By Dr. Becker
If you're owned by a cat or interact with cats, you know that making nice with the feline species can be a special challenge. Some kitties are outgoing attention seekers, while others are standoffish.
And then there are those cats who beg to be held and cuddled, only to change their mind (vehemently) within seconds.
Needless to say, petting a cat, especially one you don't know very well, can be extra tricky because the handling one kitty enjoys can bring out the claws in another.
Recently a team of researchers at the University of Lincoln in the U.K. set out to try to unravel the mystery of feline petting preferences.1
Do Our Cats Expect Us to Act Like Friendly Cats?
It's generally assumed animals prefer human touch that is similar to the touch of members of their own species. For example, feline friends tend to lick each other — an activity known as allo-grooming — so it's possible cats would really prefer their humans to lick rather than pet them! (Not advisable!)
Cat friends also tend to lick one another in spots rich with scent glands, including around the lips, chin and cheek; between the eyes and ears; and around the base of the tail. When cats rub against one another in these areas, they are swapping scents, with the result that they wind up smelling similar.
Also, cat experts recommend swapping scents between two strange felines before introducing them. (This can be accomplished by gently wiping one cat's head with a clean cloth and then gently stroking the other cat's head with the same cloth).
Given the above, it would seem to make sense that the face, head, and base of the tail would be where cats would prefer their humans pet them.
There might also be an order in which cats prefer to be stroked. For example, kitty friends tend to start interactions by rubbing their heads against one another. Interestingly, when they allo-groom, there doesn't seem to be a particular order they follow.
Cats Being Cats, Less Than Half Gave Their Full Cooperation in the First Experiment!
The University of Lincoln researchers decided to look at two aspects of cat petting: how kitties respond to being stroked by a familiar vs. an unfamiliar person, and which parts of the body are prime petting spots.
To do this, they decided to observe and videotape 34 cats aged six months to one year in their own homes. The kitties were given time to adjust to the presence of the researcher and the video recorder before the experiment started.
Each cat was evaluated on two different days. On one of the days, the owner stroked the cat, and on the other day, the researcher did the petting.
The team tested not only the three scent gland areas, but also five additional areas: top of the head, back of the neck, top of the back, middle of the back, and chest and throat.
The order in which the cats' various body parts were petted was deliberately random. Stroking was done with two fingers for 15 seconds at each location.
The cats were free to walk away at any point during the petting sessions, and several did. Of the 34 kitties observed, only 16 allowed themselves to be stroked in all eight areas by both their owner and a researcher.
Study Results Show Cats Don't Appreciate Being Petted in the Tail Area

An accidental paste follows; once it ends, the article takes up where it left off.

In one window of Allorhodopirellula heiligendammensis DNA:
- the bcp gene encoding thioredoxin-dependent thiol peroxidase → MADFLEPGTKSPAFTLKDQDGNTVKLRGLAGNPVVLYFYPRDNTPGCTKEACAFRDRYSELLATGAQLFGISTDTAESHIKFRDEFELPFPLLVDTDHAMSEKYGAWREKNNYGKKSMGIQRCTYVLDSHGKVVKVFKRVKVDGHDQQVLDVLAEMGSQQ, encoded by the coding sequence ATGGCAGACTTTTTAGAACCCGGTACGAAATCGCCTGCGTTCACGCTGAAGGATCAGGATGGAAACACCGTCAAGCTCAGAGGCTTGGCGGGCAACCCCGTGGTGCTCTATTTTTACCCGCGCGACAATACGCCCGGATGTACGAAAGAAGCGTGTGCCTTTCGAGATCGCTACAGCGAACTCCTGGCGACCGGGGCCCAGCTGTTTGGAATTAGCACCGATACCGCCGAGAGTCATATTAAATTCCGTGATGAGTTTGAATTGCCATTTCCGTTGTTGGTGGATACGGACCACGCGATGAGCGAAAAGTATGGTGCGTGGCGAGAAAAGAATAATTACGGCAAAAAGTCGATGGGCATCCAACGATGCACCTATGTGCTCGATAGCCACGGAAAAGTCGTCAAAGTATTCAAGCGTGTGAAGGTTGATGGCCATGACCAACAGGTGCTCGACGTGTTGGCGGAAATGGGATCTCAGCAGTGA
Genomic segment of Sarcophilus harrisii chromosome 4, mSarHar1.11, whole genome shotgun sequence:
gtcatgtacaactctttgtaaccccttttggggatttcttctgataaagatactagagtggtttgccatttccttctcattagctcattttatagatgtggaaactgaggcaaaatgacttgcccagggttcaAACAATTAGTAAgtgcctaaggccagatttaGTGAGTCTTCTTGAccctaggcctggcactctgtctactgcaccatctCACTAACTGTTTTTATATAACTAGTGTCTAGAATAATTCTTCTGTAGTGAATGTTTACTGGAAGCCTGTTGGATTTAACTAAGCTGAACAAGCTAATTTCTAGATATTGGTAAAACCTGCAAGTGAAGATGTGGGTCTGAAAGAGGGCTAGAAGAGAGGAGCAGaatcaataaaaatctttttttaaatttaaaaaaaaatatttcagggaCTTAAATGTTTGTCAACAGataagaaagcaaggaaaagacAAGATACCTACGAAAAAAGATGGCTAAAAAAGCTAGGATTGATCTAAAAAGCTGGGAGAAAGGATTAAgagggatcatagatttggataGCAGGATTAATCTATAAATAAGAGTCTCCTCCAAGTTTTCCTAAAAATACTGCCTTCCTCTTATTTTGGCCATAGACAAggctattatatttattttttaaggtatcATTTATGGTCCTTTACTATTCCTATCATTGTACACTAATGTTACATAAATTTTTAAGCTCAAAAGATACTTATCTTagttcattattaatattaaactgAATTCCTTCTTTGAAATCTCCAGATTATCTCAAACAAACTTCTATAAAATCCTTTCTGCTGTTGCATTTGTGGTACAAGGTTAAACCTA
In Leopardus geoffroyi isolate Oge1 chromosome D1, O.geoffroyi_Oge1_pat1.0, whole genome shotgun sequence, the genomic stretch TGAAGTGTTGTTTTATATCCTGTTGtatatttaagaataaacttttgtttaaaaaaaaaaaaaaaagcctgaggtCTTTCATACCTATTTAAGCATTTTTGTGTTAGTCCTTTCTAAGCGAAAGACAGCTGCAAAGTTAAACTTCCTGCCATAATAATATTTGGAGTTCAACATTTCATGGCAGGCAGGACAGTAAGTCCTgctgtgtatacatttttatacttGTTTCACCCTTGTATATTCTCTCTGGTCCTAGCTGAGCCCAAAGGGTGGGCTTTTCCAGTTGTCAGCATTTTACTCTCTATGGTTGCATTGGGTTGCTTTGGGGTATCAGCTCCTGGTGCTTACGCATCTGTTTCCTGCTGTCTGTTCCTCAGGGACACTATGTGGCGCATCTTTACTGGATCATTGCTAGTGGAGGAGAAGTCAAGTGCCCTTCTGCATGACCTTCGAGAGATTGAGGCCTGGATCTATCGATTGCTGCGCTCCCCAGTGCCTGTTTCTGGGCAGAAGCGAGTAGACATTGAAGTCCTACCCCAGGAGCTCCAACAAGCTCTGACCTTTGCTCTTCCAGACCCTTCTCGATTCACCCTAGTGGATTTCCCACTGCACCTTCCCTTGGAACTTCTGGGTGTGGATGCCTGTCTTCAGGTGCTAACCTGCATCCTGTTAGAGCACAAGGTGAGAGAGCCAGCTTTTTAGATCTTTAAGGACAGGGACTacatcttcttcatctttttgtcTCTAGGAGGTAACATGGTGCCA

At the conclusion of the experiment, the research team analyzed the videos. First they looked for the number of times the cats responded positively with slow blinks, licking the person or rubbing their head against them, grooming, kneading, and holding their tail up.
Next the researchers counted the number of times the cats displayed negative behavior, including swishing/flicking the tail, moving their head away from the person, licking their lips, biting, or taking a swipe at the person with their paw.
The results of the experiment showed that the cats displayed more negative behaviors when stroked by the tail.
Interestingly, they also seemed to prefer being petted by the experimenter rather than their owner. The researchers offered a few theories to explain this surprising result:
- The experimenters were simply new and novel, and therefore more interesting to the cats
- The owners' two-fingered stroke was not what the cats were used to or expecting
- The cats were accustomed to initiating interactions with their owners instead of the other way around
- Some of the cats may have been wary of their owners for unknown reasons
Second Group of Cats Validates Findings From First Group
The researchers then performed a second experiment with another group of 20 cats. Owners stroked their cat in a prescribed order, either from the top of the head and down the back to the tail, or the reverse. They used their normal method of petting rather than a prescribed (two-finger) method.
During this experiment, only 3 of the 20 cats walked away, however, the researchers observed that these cats also did not enjoy being stroked near the base of the tail, regardless of when in the petting sequence it occurred.
Heads, Not Tails!
The U.K. researchers concluded that cat guardians should avoid petting their feline companion near the tail, focusing instead on the face, especially the areas where the scent glands are located. Interestingly, the results of an earlier, smaller study of nine cats reached the same conclusion.2
It's not clear why some cat guardians stroke their pets near the tail. It could be it simply feels natural to run one's hand from kitty's head down the back to the tail. It could also be because many cats seem to arch their back or hind quarters when the area around the base of the tail is touched, which seems to indicate enjoyment … but which, based on these study findings, may actually signal the opposite!